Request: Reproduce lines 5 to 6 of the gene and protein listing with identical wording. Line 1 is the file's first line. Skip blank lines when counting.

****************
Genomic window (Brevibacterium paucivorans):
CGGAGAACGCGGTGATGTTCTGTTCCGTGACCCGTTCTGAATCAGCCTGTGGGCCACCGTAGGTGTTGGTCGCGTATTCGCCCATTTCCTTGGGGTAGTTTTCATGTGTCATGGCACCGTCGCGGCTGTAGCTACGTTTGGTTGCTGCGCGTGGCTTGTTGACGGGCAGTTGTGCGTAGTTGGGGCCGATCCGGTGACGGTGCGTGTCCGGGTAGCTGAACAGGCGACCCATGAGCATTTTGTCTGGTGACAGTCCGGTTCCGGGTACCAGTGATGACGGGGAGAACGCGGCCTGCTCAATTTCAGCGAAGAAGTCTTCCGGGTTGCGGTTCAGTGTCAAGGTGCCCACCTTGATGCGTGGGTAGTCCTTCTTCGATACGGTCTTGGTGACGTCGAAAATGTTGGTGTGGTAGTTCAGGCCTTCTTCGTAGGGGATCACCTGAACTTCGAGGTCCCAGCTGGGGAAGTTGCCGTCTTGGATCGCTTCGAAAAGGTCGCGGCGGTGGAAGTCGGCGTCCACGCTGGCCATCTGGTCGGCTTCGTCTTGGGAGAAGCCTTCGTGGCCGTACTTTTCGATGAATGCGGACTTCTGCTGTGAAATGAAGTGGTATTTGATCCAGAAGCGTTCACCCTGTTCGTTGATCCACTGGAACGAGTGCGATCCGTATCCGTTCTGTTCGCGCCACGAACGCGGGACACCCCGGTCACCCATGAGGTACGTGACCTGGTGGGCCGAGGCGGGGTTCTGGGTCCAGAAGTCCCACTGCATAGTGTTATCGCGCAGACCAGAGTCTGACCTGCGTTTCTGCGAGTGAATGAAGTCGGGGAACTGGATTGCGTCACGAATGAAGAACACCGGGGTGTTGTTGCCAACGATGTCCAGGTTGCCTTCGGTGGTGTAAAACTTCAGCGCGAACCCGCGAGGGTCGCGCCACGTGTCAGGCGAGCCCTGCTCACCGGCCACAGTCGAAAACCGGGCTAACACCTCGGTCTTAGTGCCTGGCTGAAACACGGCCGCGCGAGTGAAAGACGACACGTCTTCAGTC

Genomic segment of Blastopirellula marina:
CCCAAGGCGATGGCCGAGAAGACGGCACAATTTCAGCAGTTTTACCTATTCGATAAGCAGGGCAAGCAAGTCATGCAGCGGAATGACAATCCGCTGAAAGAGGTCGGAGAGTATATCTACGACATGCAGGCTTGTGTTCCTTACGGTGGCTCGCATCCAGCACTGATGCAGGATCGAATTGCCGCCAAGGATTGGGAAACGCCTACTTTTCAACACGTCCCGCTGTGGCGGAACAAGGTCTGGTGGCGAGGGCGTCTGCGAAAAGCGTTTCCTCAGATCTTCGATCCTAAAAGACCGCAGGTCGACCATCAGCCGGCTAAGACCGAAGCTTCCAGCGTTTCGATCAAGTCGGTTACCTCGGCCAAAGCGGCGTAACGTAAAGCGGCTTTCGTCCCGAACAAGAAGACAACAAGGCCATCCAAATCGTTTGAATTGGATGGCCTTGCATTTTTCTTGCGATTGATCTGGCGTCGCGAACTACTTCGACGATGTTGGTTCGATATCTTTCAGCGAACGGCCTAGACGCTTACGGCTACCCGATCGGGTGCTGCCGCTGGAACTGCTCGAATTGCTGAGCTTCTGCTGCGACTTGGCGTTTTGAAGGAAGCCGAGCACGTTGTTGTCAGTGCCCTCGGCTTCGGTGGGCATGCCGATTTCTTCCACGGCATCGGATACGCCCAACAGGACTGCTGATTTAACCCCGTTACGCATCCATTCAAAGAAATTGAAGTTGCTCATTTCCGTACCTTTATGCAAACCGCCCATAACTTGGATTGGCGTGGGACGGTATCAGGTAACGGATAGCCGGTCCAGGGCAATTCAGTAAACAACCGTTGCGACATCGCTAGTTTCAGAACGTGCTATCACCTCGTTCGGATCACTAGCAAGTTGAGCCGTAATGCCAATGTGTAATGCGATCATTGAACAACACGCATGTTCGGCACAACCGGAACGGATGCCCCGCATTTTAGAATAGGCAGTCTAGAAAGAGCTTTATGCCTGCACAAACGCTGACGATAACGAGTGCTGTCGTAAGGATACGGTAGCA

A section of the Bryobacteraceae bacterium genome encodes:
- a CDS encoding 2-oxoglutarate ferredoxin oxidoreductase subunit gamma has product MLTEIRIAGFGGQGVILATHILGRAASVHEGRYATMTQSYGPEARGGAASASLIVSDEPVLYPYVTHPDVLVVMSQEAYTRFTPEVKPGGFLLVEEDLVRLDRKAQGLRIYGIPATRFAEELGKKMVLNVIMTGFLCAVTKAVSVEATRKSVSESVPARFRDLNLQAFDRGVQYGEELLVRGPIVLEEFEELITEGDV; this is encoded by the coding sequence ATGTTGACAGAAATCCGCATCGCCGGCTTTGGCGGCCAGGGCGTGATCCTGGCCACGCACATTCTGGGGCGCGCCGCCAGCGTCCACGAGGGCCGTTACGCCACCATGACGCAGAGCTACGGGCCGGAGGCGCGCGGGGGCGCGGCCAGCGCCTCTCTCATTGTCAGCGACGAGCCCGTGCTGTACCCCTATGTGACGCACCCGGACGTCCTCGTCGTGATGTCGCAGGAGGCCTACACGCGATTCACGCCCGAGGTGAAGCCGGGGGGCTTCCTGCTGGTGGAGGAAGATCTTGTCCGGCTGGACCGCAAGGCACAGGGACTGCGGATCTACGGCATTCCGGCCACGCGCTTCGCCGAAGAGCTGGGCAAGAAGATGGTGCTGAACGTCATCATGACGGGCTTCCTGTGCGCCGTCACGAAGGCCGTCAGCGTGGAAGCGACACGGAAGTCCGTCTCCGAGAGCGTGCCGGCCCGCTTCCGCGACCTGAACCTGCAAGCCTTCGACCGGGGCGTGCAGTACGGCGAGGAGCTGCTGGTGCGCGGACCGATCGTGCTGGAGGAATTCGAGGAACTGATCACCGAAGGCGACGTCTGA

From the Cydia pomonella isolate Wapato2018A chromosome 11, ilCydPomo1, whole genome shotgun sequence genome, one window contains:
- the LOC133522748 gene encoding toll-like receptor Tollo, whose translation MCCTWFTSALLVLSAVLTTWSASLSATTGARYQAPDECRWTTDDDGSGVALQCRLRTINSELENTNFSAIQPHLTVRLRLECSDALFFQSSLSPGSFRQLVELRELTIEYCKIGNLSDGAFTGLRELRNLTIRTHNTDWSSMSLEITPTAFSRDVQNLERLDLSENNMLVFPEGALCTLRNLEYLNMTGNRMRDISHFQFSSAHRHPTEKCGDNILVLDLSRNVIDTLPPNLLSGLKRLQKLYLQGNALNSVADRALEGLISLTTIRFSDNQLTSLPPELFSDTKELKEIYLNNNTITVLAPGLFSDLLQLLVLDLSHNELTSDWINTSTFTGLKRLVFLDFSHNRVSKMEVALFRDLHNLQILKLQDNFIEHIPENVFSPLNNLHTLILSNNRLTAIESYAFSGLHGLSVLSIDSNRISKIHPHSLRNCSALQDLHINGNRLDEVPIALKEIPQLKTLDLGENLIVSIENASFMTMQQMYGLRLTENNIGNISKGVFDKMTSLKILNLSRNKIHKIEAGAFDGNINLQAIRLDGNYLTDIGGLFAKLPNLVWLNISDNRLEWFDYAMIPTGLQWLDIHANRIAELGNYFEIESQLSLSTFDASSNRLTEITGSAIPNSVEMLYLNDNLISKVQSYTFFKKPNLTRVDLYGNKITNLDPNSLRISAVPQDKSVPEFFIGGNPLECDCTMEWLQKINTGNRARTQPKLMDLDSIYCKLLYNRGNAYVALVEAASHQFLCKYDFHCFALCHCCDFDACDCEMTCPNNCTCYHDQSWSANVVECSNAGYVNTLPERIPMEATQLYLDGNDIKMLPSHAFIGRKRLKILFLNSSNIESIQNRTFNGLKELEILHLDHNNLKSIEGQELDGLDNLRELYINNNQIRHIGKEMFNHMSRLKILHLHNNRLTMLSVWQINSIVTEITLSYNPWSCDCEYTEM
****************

A section of the Bryobacteraceae bacterium genome encodes:
- a CDS encoding 2-oxoglutarate ferredoxin oxidoreductase subunit gamma has product MLTEIRIAGFGGQGVILATHILGRAASVHEGRYATMTQSYGPEARGGAASASLIVSDEPVLYPYVTHPDVLVVMSQEAYTRFTPEVKPGGFLLVEEDLVRLDRKAQGLRIYGIPATRFAEELGKKMVLNVIMTGFLCAVTKAVSVEATRKSVSESVPARFRDLNLQAFDRGVQYGEELLVRGPIVLEEFEELITEGDV; this is encoded by the coding sequence ATGTTGACAGAAATCCGCATCGCCGGCTTTGGCGGCCAGGGCGTGATCCTGGCCACGCACATTCTGGGGCGCGCCGCCAGCGTCCACGAGGGCCGTTACGCCACCATGACGCAGAGCTACGGGCCGGAGGCGCGCGGGGGCGCGGCCAGCGCCTCTCTCATTGTCAGCGACGAGCCCGTGCTGTACCCCTATGTGACGCACCCGGACGTCCTCGTCGTGATGTCGCAGGAGGCCTACACGCGATTCACGCCCGAGGTGAAGCCGGGGGGCTTCCTGCTGGTGGAGGAAGATCTTGTCCGGCTGGACCGCAAGGCACAGGGACTGCGGATCTACGGCATTCCGGCCACGCGCTTCGCCGAAGAGCTGGGCAAGAAGATGGTGCTGAACGTCATCATGACGGGCTTCCTGTGCGCCGTCACGAAGGCCGTCAGCGTGGAAGCGACACGGAAGTCCGTCTCCGAGAGCGTGCCGGCCCGCTTCCGCGACCTGAACCTGCAAGCCTTCGACCGGGGCGTGCAGTACGGCGAGGAGCTGCTGGTGCGCGGACCGATCGTGCTGGAGGAATTCGAGGAACTGATCACCGAAGGCGACGTCTGA